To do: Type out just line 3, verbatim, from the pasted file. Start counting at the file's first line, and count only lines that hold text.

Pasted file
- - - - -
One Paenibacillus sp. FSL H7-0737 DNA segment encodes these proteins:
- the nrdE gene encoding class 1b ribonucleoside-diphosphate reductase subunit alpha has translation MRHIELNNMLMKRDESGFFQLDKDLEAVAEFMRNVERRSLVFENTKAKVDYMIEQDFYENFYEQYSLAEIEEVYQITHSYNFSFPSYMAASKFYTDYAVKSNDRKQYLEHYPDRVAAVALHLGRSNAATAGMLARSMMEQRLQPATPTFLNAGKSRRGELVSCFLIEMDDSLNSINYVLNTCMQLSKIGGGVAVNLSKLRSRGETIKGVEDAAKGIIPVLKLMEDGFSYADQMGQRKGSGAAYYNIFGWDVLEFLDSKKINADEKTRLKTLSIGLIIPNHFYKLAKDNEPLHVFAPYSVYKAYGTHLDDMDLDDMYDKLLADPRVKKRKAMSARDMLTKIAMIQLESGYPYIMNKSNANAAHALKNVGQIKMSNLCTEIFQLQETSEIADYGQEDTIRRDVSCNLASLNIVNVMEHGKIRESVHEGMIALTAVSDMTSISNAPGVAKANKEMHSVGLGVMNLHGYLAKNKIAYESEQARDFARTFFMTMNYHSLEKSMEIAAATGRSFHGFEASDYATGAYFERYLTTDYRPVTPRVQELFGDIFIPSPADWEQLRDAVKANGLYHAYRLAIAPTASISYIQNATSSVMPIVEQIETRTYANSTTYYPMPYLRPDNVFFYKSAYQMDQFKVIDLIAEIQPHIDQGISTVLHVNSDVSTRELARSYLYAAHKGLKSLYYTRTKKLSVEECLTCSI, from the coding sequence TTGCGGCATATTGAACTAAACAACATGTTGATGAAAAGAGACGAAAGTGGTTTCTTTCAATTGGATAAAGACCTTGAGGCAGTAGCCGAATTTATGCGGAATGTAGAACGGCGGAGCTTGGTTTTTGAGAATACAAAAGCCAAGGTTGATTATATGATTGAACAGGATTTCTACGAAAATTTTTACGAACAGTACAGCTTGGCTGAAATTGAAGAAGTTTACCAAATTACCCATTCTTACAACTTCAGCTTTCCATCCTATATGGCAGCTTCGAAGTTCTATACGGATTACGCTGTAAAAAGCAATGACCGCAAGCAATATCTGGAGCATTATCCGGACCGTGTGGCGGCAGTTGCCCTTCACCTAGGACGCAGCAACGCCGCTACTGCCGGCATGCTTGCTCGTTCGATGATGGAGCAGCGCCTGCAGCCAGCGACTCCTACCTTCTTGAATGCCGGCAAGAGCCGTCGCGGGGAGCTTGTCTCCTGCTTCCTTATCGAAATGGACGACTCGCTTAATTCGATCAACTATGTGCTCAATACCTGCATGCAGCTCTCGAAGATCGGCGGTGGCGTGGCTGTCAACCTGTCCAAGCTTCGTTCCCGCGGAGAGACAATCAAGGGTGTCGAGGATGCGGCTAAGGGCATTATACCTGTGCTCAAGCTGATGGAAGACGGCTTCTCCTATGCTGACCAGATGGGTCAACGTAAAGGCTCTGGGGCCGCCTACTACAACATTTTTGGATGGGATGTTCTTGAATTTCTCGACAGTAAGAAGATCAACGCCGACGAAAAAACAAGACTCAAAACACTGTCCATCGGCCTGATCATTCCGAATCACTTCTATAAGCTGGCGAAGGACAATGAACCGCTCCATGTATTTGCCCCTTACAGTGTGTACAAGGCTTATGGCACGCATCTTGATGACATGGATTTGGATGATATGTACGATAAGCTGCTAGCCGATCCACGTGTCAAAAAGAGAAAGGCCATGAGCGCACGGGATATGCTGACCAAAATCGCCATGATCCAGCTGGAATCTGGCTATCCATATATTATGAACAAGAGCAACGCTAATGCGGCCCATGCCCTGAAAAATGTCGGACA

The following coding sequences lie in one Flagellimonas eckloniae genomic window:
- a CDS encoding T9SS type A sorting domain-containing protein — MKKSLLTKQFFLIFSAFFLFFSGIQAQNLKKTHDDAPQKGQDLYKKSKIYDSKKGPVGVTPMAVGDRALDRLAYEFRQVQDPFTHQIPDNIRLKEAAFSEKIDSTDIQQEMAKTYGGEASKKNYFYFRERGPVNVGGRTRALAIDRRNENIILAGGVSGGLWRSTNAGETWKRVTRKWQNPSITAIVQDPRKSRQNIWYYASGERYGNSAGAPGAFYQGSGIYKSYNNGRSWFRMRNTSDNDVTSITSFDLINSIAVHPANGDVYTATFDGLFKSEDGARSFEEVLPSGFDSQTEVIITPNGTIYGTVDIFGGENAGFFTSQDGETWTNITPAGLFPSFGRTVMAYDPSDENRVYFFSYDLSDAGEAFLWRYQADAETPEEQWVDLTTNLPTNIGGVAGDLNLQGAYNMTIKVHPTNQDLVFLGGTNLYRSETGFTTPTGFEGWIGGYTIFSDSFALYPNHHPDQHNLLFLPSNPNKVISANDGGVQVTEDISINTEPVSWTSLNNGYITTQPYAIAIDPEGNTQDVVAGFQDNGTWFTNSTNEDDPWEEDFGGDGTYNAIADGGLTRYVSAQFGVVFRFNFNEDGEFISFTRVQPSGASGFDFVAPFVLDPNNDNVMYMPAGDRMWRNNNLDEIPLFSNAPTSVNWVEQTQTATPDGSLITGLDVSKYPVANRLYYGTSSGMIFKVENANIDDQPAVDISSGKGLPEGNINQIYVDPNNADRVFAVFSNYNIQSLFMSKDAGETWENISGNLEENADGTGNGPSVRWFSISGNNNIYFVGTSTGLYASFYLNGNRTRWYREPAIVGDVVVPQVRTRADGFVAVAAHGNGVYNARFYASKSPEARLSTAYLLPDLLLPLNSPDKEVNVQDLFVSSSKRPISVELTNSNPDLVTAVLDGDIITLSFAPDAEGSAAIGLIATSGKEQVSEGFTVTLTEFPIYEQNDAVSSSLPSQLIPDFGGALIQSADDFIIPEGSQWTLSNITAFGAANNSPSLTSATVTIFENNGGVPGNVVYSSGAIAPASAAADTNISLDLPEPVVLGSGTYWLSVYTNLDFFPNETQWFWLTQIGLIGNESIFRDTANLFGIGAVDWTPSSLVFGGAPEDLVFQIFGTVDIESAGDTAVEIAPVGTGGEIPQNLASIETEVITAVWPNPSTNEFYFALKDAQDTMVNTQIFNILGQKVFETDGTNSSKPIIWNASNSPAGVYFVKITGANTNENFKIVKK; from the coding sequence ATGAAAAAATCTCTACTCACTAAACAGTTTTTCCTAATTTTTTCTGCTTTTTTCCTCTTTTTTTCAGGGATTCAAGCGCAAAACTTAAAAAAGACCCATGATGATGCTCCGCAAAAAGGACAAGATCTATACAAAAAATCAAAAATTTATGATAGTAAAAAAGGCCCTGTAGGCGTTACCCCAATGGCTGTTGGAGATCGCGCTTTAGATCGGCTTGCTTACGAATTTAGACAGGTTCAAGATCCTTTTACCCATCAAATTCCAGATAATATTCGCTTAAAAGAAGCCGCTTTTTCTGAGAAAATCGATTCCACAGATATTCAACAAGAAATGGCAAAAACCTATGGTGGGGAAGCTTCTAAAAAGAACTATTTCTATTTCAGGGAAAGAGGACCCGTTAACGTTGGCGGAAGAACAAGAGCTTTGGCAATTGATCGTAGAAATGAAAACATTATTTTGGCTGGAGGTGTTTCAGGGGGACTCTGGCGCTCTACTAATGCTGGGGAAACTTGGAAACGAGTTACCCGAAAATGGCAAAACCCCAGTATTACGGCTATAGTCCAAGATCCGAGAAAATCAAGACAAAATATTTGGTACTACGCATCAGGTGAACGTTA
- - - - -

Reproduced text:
The following coding sequences lie in one Flagellimonas eckloniae genomic window: